'... while leaving the dirty work he orders to his subordinates.'
Discussing his latest book The Battle of Belonging: On Nationalism, Patriotism and What it means to be an Indian with Shobha Warrier/Rediff.com, Congress MP Dr Shashi Tharoor says, "Modi and the BJP have successfully exploited fear of the 'Other' and have no issues with commandeering or undermining the ostensibly independent institutions at the heart of our democracy."
You write in the book, 'In the more than seven decades since we became free, democracy has failed to unify us people or create an undivided political community. Instead, we have become more conscious than ever of what divides us, religion, caste, language, ethnicity.'
'If this is how India is right now, don't you think the Congress, the party you belong to should take responsibility as it ruled the country for more than five decades?
The Congress continues to uphold its core values, values which exemplify the idea of civic nationalism: Secularism, inclusivity, and social justice. This is most clear in our approach to religion and religious freedom, which is markedly different from that of the BJP.
We have always identified the clear distinction between Hinduism and Hindutva. The Hinduism we respect is inclusive and non-judgemental, while Hindutva is a political doctrine rooted in the idea of exclusion.
As a Congressman, I understand that whereas Hinduism is a religion, which is the personal concern of every individual, Hindutva is a political doctrine that bears no resemblance to the principal tenets of my Hindu faith.
We have waged a constant defence of what unites us as Indians -- that is, the immense diversity of language and culture. This has only been possible through the inclusive democracy the Congress party has propagated during its time in power.
It is true that, as political interests have proliferated, emphasis has been placed on aspects of identity that we repudiate, such as caste-based and religious discrimination; but as I write, all four generations of Nehrus in public life have been secular in personal and professional outlook, and have opposed bigotry and regressive politics.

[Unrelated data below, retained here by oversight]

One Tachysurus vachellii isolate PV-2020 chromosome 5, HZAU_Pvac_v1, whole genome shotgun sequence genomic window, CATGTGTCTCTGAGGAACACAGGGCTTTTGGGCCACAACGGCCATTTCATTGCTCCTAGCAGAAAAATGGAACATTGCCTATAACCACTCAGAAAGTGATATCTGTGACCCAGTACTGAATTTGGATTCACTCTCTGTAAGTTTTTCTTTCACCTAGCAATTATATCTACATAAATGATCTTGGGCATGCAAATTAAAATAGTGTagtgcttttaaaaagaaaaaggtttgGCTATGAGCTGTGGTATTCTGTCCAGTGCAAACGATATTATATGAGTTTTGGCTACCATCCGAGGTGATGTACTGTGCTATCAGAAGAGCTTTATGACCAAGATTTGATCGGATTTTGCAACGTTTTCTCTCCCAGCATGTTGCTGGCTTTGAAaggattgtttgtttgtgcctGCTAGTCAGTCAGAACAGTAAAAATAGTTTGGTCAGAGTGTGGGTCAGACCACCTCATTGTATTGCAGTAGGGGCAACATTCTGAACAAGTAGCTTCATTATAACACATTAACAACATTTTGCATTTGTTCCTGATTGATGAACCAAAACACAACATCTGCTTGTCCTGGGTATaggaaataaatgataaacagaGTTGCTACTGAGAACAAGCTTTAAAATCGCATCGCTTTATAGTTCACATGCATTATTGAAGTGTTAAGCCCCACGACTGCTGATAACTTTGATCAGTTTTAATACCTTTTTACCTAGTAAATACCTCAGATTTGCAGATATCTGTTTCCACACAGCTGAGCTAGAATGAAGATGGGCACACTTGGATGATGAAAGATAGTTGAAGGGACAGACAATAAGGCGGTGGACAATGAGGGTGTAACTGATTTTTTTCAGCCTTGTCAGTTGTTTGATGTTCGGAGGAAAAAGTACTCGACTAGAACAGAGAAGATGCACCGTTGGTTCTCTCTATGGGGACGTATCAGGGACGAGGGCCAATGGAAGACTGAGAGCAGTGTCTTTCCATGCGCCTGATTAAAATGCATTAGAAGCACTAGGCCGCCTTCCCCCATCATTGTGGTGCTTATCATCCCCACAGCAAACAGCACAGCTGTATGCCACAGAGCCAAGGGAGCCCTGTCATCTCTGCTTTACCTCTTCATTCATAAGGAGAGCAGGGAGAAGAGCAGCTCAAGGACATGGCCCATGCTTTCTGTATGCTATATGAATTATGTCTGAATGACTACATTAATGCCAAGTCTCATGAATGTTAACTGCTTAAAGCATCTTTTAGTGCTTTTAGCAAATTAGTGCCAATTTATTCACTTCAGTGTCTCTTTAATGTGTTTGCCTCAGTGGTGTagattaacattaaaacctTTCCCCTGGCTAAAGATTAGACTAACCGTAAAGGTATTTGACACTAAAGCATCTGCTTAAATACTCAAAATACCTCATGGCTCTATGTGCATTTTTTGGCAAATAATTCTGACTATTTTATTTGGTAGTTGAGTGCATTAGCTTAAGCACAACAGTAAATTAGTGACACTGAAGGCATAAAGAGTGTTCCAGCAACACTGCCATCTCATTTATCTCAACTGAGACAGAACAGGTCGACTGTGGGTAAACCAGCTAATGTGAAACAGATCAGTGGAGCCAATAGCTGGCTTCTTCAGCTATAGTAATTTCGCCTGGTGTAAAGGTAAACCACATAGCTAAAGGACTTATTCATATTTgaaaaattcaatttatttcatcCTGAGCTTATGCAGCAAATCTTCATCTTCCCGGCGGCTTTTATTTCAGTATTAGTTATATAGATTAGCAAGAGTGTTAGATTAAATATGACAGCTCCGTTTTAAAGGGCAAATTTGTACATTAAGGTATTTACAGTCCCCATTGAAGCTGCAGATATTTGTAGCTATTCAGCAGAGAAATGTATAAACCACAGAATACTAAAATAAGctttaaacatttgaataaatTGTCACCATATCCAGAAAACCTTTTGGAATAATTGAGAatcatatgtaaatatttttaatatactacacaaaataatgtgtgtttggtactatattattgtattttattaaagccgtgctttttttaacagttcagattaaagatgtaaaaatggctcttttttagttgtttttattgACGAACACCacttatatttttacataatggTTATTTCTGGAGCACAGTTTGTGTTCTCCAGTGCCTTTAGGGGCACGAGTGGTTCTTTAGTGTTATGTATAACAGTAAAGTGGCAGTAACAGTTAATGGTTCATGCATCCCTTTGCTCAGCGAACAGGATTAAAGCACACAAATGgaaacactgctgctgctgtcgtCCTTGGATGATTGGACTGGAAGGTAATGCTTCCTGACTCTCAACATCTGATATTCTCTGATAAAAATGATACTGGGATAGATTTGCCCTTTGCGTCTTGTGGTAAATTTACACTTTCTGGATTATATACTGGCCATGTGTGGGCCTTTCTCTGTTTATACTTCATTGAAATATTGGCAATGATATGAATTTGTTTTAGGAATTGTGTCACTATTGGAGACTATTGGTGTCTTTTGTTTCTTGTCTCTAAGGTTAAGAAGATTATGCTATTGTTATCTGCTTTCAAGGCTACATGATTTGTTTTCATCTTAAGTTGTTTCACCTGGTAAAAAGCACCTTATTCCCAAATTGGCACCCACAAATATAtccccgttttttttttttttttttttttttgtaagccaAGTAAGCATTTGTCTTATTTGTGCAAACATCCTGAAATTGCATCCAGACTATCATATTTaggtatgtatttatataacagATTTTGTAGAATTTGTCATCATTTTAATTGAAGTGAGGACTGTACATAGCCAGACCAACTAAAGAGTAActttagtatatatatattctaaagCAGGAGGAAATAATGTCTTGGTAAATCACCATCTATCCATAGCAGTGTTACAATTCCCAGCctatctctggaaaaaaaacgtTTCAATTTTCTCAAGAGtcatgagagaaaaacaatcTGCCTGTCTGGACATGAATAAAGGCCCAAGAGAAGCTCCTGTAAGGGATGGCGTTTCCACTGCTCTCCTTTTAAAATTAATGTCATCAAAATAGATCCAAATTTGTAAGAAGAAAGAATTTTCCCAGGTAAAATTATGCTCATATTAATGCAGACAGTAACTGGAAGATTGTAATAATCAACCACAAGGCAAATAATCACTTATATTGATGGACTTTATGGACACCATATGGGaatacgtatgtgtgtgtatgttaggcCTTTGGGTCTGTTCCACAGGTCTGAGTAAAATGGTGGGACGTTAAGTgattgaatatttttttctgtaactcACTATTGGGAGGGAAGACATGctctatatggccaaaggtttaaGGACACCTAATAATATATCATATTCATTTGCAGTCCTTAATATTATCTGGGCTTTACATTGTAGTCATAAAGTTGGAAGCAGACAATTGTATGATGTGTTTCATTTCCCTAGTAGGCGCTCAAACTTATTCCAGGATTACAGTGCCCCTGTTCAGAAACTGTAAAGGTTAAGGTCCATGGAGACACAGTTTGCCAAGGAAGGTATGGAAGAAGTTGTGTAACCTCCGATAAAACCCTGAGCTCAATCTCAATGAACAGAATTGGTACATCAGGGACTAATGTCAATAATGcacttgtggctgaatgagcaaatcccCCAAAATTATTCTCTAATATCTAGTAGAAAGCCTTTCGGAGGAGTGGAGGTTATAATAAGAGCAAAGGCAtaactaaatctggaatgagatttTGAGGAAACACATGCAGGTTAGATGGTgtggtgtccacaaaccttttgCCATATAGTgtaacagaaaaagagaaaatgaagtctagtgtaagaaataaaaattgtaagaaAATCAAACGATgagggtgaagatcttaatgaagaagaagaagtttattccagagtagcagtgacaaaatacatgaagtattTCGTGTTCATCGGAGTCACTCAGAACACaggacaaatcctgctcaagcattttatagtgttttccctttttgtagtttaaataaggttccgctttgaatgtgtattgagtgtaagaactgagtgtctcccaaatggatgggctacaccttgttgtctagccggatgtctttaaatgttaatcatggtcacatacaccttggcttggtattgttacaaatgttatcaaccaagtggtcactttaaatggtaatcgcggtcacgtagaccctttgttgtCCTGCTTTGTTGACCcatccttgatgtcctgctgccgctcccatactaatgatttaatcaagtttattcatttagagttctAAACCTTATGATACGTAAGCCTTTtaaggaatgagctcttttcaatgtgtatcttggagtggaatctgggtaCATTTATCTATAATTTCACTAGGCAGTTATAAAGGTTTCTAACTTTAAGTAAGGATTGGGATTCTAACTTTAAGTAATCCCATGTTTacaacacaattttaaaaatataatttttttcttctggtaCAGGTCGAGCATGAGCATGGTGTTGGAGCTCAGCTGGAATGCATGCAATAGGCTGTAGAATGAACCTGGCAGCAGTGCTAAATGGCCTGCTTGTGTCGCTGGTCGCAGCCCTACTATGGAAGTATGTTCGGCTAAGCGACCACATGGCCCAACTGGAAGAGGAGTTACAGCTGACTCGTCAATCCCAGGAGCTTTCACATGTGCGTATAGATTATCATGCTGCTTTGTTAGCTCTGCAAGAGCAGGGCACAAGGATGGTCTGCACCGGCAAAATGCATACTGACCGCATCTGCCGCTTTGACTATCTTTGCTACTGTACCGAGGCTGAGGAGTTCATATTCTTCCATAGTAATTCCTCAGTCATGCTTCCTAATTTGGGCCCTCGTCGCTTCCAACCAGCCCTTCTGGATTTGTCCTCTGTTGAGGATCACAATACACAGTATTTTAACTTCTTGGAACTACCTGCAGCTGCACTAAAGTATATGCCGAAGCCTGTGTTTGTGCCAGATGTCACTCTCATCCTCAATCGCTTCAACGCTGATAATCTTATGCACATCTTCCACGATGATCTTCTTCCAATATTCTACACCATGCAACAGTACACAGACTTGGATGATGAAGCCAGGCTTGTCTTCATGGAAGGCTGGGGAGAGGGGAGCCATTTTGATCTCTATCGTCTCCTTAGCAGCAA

A number of other forces have made unity difficult, and our fight to oppose them continues.
You write, 'The Nazis restricted German citizenship only to those who had been granted citizenship papers by the Third Reich; the BJP government of Narendra Modi proposed to do something similar. That, in many ways, sums up the alternative idea of India on offer'
What is the alternative idea of India on offer?
The BJP's alternative is anchored in the Hindutva movement, which sees India as a 'Hindu Rashtra' and is animated by the RSS's famous slogan 'Hindi-Hindu-Hindustan'.
Again, this is linked to the idea of ethno-religious nationalism, which I discuss extensively in the book. This is a conception of nationalism in which belonging and love of country is determined by identity markers, the facets of personhood that one is born into: religion, language, ethnicity, and so on.
This is the sort of nationalism the BJP espouses, and the sort that I reject completely.
As I write, one can be a good Hindu, a good Keralite, and a good Indian; identity markers should never be the basis on which a person's nationalism or patriotism is judged.
That is exclusionary, arbitrary, and can have horrific consequences, as the government's Citizenship (Amendment) Act has shown.